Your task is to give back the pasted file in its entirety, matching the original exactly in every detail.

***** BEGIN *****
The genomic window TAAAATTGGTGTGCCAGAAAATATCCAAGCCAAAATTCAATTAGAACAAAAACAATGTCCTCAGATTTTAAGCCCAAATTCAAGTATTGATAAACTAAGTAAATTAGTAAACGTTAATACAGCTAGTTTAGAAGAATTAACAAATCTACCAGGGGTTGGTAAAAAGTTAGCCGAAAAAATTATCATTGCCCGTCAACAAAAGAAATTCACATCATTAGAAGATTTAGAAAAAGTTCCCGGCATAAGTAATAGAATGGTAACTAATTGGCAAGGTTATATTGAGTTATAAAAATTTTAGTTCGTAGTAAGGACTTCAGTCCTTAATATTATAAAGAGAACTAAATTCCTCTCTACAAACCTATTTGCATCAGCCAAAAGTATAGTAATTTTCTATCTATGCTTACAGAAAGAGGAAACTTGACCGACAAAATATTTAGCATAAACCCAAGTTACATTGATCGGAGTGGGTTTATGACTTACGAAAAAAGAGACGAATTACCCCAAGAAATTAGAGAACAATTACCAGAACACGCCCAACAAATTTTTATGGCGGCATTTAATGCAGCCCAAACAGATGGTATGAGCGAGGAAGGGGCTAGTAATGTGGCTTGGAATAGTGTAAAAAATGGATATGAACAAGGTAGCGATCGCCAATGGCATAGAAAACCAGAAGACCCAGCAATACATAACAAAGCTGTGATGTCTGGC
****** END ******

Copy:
The genomic window TAAAATTGGTGTGCCAGAAAATATCCAAGCCAAAATTCAATTAGAACAAAAACAATGTCCTCAGATTTTAAGCCCAAATTCAAGTATTGATAAACTAAGTAAATTAGTAAACGTTAATACAGCTAGTTTAGAAGAATTAACAAATCTACCAGGGGTTGGTAAAAAGTTAGCCGAAAAAATTATCATTGCCCGTCAACAAAAGAAATTCACATCATTAGAAGATTTAGAAAAAGTTCCCGGCATAAGTAATAGAATGGTAACTAATTGGCAAGGTTATATTGAGTTATAAAAATTTTAGTTCGTAGTAAGGACTTCAGTCCTTAATATTATAAAGAGAACTAAATTCCTCTCTACAAACCTATTTGCATCAGCCAAAAGTATAGTAATTTTCTATCTATGCTTACAGAAAGAGGAAACTTGACCGACAAAATATTTAGCATAAACCCAAGTTACATTGATCGGAGTGGGTTTATGACTTACGAAAAAAGAGACGAATTACCCCAAGAAATTAGAGAACAATTACCAGAACACGCCCAACAAATTTTTATGGCGGCATTTAATGCAGCCCAAACAGATGGTATGAGCGAGGAAGGGGCTAGTAATGTGGCTTGGAATAGTGTAAAAAATGGATATGAACAAGGTAGCGATCGCCAATGGCATAGAAAACCAGAAGACCCAGCAATACATAACAAAGCTGTGATGTCTGGC